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Genetics. 2010 Jul;185(3):1033-44. doi: 10.1534/genetics.110.116863. Epub 2010 May 3.

Genome-wide association studies and the problem of relatedness among advanced intercross lines and other highly recombinant populations.

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1
Department of Human Genetics, University of Chicago, Chicago, Illinois 60637, USA.

Abstract

Model organisms offer many advantages for the genetic analysis of complex traits. However, identification of specific genes is often hampered by a lack of recombination between the genomes of inbred progenitors. Recently, genome-wide association studies (GWAS) in humans have offered gene-level mapping resolution that is possible because of the large number of accumulated recombinations among unrelated human subjects. To obtain analogous improvements in mapping resolution in mice, we used a 34th generation advanced intercross line (AIL) derived from two inbred strains (SM/J and LG/J). We used simulations to show that familial relationships among subjects must be accounted for when analyzing these data; we then used a mixed model that included polygenic effects to address this problem in our own analysis. Using a combination of F(2) and AIL mice derived from the same inbred progenitors, we identified genome-wide significant, subcentimorgan loci that were associated with methamphetamine sensitivity, (e.g., chromosome 18; LOD = 10.5) and non-drug-induced locomotor activity (e.g., chromosome 8; LOD = 18.9). The 2-LOD support interval for the former locus contains no known genes while the latter contains only one gene (Csmd1). This approach is broadly applicable in terms of phenotypes and model organisms and allows GWAS to be performed in multigenerational crosses between and among inbred strains where familial relatedness is often unavoidable.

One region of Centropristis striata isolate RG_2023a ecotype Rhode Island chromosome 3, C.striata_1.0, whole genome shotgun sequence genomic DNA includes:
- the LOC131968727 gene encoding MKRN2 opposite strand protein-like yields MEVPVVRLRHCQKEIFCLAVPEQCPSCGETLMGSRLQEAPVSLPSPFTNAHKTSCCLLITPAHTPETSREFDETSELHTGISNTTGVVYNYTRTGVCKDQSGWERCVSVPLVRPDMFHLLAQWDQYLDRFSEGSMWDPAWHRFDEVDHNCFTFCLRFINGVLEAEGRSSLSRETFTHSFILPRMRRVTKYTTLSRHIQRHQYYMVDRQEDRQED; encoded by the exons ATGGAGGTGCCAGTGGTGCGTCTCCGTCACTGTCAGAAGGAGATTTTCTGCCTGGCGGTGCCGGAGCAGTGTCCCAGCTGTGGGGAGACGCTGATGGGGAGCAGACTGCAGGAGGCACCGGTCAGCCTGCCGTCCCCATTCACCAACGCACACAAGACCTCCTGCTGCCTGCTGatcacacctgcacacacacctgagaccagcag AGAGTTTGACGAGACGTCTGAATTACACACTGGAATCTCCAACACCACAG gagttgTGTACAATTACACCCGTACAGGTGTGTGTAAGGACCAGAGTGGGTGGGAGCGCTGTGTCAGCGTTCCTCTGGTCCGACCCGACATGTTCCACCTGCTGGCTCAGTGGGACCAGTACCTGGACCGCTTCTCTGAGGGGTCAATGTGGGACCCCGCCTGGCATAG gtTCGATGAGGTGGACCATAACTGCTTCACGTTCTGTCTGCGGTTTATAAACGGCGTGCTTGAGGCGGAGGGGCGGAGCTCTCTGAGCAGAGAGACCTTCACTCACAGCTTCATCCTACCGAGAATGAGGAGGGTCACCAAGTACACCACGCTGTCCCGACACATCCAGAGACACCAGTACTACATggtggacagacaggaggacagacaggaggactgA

PMID:
20439773
PMCID:
PMC2907190
DOI:
10.1534/genetics.110.116863
[Indexed for MEDLINE]
Free PMC Article
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